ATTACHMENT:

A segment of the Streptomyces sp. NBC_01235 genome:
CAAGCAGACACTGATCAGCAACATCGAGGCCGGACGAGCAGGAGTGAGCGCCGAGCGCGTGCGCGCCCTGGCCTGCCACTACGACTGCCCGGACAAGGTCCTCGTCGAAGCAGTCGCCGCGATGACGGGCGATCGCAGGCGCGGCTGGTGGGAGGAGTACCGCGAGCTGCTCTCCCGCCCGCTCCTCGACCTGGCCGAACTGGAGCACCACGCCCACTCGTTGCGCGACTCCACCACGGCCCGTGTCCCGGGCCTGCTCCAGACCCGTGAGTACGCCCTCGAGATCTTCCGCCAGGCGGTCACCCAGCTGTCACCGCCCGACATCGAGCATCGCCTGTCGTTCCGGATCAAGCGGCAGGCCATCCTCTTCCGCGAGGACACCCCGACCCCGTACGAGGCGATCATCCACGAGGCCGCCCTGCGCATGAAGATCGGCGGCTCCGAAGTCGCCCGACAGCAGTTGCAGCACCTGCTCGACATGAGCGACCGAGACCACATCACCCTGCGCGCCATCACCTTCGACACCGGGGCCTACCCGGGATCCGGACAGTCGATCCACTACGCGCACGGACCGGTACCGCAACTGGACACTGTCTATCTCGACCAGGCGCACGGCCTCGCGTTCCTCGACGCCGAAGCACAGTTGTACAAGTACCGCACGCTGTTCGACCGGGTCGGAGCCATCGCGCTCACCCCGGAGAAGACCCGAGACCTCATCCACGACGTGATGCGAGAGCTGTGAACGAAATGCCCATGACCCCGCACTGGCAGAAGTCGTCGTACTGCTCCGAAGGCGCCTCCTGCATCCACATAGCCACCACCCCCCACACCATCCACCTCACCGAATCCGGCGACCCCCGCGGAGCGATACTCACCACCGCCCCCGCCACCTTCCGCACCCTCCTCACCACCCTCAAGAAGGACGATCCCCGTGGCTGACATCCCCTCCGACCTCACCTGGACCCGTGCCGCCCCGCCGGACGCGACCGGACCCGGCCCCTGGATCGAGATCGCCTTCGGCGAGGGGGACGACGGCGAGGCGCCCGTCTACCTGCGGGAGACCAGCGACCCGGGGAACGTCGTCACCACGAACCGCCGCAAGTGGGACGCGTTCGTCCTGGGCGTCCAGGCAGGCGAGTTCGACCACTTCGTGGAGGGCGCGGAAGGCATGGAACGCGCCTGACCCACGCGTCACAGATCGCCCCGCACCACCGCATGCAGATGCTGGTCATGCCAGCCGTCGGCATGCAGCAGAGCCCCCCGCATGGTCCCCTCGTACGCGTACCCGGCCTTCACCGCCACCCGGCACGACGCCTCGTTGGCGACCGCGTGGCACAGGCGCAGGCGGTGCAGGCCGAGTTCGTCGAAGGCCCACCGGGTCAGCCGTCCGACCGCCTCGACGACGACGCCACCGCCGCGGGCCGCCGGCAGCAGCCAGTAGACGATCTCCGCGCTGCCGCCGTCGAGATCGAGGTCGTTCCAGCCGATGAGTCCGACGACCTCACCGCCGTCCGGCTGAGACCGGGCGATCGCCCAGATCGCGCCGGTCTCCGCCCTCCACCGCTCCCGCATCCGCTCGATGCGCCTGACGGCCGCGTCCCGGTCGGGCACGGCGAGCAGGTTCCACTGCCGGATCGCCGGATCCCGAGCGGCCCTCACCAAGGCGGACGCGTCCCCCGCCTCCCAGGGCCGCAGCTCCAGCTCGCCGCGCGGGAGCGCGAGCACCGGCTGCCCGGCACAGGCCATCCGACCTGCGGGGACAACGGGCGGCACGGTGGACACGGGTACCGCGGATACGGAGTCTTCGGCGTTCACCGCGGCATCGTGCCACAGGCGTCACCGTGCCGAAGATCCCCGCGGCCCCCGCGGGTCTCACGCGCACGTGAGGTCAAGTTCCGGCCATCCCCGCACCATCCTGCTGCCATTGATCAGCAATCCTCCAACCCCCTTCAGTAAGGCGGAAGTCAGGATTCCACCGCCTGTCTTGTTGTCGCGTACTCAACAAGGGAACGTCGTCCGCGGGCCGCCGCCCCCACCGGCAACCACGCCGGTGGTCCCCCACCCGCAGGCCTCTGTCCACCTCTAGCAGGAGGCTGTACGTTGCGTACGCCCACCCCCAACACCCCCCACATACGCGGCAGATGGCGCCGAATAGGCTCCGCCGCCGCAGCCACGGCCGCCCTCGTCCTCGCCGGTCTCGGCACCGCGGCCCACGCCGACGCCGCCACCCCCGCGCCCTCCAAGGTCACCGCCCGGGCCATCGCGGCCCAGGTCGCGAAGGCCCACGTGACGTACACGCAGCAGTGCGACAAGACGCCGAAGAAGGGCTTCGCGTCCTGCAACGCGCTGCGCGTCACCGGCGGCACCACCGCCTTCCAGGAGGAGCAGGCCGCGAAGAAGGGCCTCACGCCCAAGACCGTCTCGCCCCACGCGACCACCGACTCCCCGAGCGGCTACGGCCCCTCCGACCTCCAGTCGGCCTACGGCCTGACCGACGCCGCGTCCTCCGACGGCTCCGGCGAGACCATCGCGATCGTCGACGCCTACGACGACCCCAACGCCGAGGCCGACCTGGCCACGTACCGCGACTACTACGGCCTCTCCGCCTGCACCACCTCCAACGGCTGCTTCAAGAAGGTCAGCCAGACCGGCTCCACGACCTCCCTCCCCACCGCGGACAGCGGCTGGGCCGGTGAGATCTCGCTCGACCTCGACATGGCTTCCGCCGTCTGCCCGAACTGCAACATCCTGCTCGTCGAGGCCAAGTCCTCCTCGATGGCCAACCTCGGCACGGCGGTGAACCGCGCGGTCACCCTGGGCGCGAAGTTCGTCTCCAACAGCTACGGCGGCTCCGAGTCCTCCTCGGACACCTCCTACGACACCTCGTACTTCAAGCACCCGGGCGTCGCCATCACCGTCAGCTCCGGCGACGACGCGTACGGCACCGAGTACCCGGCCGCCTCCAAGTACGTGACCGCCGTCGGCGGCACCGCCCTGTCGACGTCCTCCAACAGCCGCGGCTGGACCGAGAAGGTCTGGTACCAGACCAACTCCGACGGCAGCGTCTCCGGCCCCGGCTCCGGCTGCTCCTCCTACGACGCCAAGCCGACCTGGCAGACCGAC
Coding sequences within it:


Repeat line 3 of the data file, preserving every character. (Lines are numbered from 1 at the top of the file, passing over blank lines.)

Coding sequences within it: